Prescribed Fires Planned For Bath County This Spring

Warm Springs, Va – Approximately 6,000 acres of prescribed fire is planned for the Warm Springs and James River Ranger Districts for the spring of 2011. Potentially as many as 8 prescribed burn areas ranging from 26 acres to 5,700 acres are planned for ignition by hand and helicopter.

They include:

Big Wilson at 5700 acres in Bath County on Warm Springs Mountain.

Neal Run at 2400 acres in the Hidden Valley area.

Bald Knob at 450 acres on Warm Springs Mountain.

The Warwick HFRA burn at. 26 acres in Hidden Valley.

The Hidden Valley Grass Fields at 64 acres in Hidden Valley.

And the Gathright burn at 60 acres in the Lake Moomaw area.

The burn objectives vary, but include creating golden wing warbler habitat, improving overwinter habitat for small mammals, increasing forage and browse for large game, hazardous fuel reduction, and oak-hickory forest restoration.

The conditions for prescribed fire are complex. Weather and fuel conditions must all be within prescribed ranges in order to conduct the burn. At a minimum, parameters include wind speeds and direction, temperature, relative humidity, mixing heights, transport winds, dry fuel moisture, live fuel moisture, soil moisture, and days since wetting rain.

When everything is within limits, a “burn window” exists and the prescribed fire be implemented. While there may be smoke, it will likely be far less than that produced by an unwanted wildfire in an area where fire has not been restored to the ecosystem. Consideration for human safety is the highest priority for these burns.

The Appalachian ecosystem has evolved with and is dependent on fire to remain healthy and to provide optimal habitat for a diversity of plants and animals. The oak-hickory forest is by far the most prevalent forest type in this part of the Appalachians and beyond. Fire-adapted species include the oak and hickory forest, grasses and shrubs.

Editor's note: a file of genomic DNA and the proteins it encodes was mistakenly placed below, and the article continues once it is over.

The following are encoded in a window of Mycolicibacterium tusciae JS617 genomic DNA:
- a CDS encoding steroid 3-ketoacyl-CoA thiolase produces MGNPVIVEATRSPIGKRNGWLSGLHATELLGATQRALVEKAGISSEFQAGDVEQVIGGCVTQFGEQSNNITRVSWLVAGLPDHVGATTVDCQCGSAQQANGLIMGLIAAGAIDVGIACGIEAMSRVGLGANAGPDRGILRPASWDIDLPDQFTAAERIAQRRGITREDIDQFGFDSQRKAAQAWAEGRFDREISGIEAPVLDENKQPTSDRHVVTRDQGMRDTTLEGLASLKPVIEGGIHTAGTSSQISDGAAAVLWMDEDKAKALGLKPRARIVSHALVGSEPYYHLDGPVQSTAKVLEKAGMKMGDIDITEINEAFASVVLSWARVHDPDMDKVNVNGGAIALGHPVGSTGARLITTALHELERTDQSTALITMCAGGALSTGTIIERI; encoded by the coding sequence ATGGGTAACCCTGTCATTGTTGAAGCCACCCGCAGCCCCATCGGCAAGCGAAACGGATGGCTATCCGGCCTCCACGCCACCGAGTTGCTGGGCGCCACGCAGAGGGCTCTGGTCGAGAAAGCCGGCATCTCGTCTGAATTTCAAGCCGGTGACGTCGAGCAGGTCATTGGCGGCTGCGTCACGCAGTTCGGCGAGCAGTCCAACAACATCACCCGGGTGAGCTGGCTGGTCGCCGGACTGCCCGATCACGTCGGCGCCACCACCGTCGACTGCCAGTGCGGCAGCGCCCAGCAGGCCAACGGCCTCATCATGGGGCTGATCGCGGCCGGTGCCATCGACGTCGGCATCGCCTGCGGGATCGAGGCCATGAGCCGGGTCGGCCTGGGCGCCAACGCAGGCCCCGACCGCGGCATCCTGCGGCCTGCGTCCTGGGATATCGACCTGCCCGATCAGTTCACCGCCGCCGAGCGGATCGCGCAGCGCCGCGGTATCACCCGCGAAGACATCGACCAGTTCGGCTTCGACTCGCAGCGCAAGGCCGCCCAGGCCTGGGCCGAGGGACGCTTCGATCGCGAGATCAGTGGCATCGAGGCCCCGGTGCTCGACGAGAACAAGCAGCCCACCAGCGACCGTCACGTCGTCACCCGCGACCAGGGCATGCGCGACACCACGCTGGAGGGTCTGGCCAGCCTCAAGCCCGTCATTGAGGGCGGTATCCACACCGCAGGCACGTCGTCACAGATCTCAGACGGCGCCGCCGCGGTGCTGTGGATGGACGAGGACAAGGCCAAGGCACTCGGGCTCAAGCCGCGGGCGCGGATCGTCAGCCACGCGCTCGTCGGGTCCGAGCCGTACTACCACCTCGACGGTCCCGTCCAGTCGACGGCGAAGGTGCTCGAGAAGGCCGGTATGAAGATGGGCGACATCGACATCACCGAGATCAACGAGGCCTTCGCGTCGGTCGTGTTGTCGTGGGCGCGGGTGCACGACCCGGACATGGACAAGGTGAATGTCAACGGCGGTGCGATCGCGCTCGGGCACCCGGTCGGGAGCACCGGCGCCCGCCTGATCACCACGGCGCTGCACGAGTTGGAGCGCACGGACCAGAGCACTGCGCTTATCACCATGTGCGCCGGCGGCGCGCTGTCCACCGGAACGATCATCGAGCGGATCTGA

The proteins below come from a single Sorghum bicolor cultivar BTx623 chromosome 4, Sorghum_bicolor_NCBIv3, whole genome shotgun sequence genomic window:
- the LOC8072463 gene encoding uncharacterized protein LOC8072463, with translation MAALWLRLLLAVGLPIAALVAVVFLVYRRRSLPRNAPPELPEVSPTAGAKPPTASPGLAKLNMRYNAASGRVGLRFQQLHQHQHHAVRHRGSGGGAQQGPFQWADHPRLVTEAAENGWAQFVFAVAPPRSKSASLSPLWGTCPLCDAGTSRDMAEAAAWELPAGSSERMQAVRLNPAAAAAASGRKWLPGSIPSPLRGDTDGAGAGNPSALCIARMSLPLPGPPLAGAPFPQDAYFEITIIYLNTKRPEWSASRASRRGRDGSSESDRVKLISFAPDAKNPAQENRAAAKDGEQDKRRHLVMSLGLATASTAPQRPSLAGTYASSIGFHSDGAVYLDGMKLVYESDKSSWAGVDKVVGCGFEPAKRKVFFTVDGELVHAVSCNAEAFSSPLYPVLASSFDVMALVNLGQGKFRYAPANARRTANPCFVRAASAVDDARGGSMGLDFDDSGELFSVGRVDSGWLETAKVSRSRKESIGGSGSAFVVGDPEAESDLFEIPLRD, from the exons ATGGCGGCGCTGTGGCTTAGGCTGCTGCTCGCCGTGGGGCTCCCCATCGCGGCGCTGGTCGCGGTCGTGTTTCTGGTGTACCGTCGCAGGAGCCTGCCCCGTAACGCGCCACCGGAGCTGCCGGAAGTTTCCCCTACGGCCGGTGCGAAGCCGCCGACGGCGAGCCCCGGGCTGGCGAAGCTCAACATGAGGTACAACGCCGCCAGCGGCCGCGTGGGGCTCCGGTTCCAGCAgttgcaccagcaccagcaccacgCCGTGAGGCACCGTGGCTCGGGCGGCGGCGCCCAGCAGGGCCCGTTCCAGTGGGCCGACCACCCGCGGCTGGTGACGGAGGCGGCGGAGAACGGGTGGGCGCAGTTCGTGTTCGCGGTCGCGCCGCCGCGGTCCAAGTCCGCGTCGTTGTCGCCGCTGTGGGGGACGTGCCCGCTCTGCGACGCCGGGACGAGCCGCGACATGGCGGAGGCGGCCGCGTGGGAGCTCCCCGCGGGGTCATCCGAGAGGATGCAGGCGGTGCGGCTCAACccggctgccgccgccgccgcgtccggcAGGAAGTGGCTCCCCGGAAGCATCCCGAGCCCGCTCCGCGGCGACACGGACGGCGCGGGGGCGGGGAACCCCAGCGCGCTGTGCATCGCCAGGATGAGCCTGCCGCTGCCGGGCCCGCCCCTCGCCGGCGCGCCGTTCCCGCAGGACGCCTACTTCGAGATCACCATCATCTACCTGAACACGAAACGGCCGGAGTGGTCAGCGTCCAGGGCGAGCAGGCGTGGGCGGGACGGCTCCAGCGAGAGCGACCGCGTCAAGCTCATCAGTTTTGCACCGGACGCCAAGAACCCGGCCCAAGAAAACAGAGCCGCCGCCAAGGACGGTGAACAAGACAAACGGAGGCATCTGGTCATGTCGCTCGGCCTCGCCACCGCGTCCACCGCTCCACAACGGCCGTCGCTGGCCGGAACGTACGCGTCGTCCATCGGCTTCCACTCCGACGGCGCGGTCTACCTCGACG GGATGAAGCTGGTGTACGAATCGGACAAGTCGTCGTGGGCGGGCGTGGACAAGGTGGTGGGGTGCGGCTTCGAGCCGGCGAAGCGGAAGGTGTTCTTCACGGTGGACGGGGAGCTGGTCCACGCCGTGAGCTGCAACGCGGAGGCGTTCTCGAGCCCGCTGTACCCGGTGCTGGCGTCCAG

Many common animal and plant species such as white-tailed deer, black bears, squirrels, and eastern cottontails benefit from this habitat, as well as some of the rarer species that include ruffed grouse, golden-wing warblers, grizzled skippers, and smooth coneflower. Without natural understory fires, oak seedlings in the understory are outcompeted for available light and food by more shade-loving species, such as red maple and white pine. Without fire, over time, an oak-hickory forest will become a different forest, one dominated by maples, and pines and gums and other species which do not provide the wildlife habitat that many of our species depend on.

Story By

Heather Niday

Heather is our Program Director and Traffic Manager. She started with Allegheny Mountain Radio as a volunteer deejay. She then joined the AMR staff in February of 2007. Heather grew up in the Richmond, Virginia, area and now lives in Arbovale, West Virginia with her husband Chuck. Heather is a wonderful flute player, and choir director for Arbovale UMC. You can hear Heather along with Chuck on Tuesday nights from 6 to 8pm as they host two hours of jazz on Something Different.

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